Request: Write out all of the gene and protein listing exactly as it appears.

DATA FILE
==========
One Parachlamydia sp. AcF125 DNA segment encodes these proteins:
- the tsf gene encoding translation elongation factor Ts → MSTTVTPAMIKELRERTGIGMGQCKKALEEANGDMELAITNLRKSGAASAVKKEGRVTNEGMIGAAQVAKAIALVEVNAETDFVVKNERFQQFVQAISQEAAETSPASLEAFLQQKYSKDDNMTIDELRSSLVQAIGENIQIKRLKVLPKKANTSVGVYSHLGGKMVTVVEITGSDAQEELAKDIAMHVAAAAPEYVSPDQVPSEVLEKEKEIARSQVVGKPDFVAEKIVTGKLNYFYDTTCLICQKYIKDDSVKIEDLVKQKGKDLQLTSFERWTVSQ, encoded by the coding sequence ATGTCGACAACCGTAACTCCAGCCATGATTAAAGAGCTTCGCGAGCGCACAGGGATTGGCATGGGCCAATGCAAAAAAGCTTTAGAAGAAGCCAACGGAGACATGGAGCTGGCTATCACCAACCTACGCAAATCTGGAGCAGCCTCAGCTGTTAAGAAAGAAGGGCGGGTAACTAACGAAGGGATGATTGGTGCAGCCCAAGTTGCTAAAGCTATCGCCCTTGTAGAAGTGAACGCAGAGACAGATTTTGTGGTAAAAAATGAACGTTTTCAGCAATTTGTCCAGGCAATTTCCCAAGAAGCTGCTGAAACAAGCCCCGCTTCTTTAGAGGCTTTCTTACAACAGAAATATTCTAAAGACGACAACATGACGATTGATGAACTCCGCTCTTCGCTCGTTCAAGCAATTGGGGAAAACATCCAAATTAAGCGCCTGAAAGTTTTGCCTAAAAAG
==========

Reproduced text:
One Parachlamydia sp. AcF125 DNA segment encodes these proteins:
- the tsf gene encoding translation elongation factor Ts → MSTTVTPAMIKELRERTGIGMGQCKKALEEANGDMELAITNLRKSGAASAVKKEGRVTNEGMIGAAQVAKAIALVEVNAETDFVVKNERFQQFVQAISQEAAETSPASLEAFLQQKYSKDDNMTIDELRSSLVQAIGENIQIKRLKVLPKKANTSVGVYSHLGGKMVTVVEITGSDAQEELAKDIAMHVAAAAPEYVSPDQVPSEVLEKEKEIARSQVVGKPDFVAEKIVTGKLNYFYDTTCLICQKYIKDDSVKIEDLVKQKGKDLQLTSFERWTVSQ, encoded by the coding sequence ATGTCGACAACCGTAACTCCAGCCATGATTAAAGAGCTTCGCGAGCGCACAGGGATTGGCATGGGCCAATGCAAAAAAGCTTTAGAAGAAGCCAACGGAGACATGGAGCTGGCTATCACCAACCTACGCAAATCTGGAGCAGCCTCAGCTGTTAAGAAAGAAGGGCGGGTAACTAACGAAGGGATGATTGGTGCAGCCCAAGTTGCTAAAGCTATCGCCCTTGTAGAAGTGAACGCAGAGACAGATTTTGTGGTAAAAAATGAACGTTTTCAGCAATTTGTCCAGGCAATTTCCCAAGAAGCTGCTGAAACAAGCCCCGCTTCTTTAGAGGCTTTCTTACAACAGAAATATTCTAAAGACGACAACATGACGATTGATGAACTCCGCTCTTCGCTCGTTCAAGCAATTGGGGAAAACATCCAAATTAAGCGCCTGAAAGTTTTGCCTAAAAAG